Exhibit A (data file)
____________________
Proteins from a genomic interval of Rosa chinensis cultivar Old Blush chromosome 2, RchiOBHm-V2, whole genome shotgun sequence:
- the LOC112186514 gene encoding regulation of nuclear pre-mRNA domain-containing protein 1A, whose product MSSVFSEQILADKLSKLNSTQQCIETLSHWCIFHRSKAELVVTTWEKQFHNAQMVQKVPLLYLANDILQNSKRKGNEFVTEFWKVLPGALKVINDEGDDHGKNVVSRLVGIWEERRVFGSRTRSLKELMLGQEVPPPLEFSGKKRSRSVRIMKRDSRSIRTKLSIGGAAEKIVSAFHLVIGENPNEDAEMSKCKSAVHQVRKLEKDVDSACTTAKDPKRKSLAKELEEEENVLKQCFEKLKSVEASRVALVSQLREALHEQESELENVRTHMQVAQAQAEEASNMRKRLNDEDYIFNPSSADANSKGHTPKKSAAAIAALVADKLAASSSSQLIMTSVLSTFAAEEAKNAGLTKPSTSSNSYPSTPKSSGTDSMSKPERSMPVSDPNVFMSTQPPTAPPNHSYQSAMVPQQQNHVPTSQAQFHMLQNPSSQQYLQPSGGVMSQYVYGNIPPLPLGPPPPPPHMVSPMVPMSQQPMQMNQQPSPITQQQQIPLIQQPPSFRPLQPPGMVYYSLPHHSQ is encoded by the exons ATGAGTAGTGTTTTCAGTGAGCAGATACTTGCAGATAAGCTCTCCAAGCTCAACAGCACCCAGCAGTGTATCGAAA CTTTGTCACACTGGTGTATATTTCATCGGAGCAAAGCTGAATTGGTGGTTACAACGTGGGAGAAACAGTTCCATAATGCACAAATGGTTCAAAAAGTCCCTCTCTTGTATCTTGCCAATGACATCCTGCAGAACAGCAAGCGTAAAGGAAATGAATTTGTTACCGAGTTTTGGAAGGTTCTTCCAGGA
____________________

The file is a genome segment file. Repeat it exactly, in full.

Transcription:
Proteins from a genomic interval of Rosa chinensis cultivar Old Blush chromosome 2, RchiOBHm-V2, whole genome shotgun sequence:
- the LOC112186514 gene encoding regulation of nuclear pre-mRNA domain-containing protein 1A, whose product MSSVFSEQILADKLSKLNSTQQCIETLSHWCIFHRSKAELVVTTWEKQFHNAQMVQKVPLLYLANDILQNSKRKGNEFVTEFWKVLPGALKVINDEGDDHGKNVVSRLVGIWEERRVFGSRTRSLKELMLGQEVPPPLEFSGKKRSRSVRIMKRDSRSIRTKLSIGGAAEKIVSAFHLVIGENPNEDAEMSKCKSAVHQVRKLEKDVDSACTTAKDPKRKSLAKELEEEENVLKQCFEKLKSVEASRVALVSQLREALHEQESELENVRTHMQVAQAQAEEASNMRKRLNDEDYIFNPSSADANSKGHTPKKSAAAIAALVADKLAASSSSQLIMTSVLSTFAAEEAKNAGLTKPSTSSNSYPSTPKSSGTDSMSKPERSMPVSDPNVFMSTQPPTAPPNHSYQSAMVPQQQNHVPTSQAQFHMLQNPSSQQYLQPSGGVMSQYVYGNIPPLPLGPPPPPPHMVSPMVPMSQQPMQMNQQPSPITQQQQIPLIQQPPSFRPLQPPGMVYYSLPHHSQ is encoded by the exons ATGAGTAGTGTTTTCAGTGAGCAGATACTTGCAGATAAGCTCTCCAAGCTCAACAGCACCCAGCAGTGTATCGAAA CTTTGTCACACTGGTGTATATTTCATCGGAGCAAAGCTGAATTGGTGGTTACAACGTGGGAGAAACAGTTCCATAATGCACAAATGGTTCAAAAAGTCCCTCTCTTGTATCTTGCCAATGACATCCTGCAGAACAGCAAGCGTAAAGGAAATGAATTTGTTACCGAGTTTTGGAAGGTTCTTCCAGGA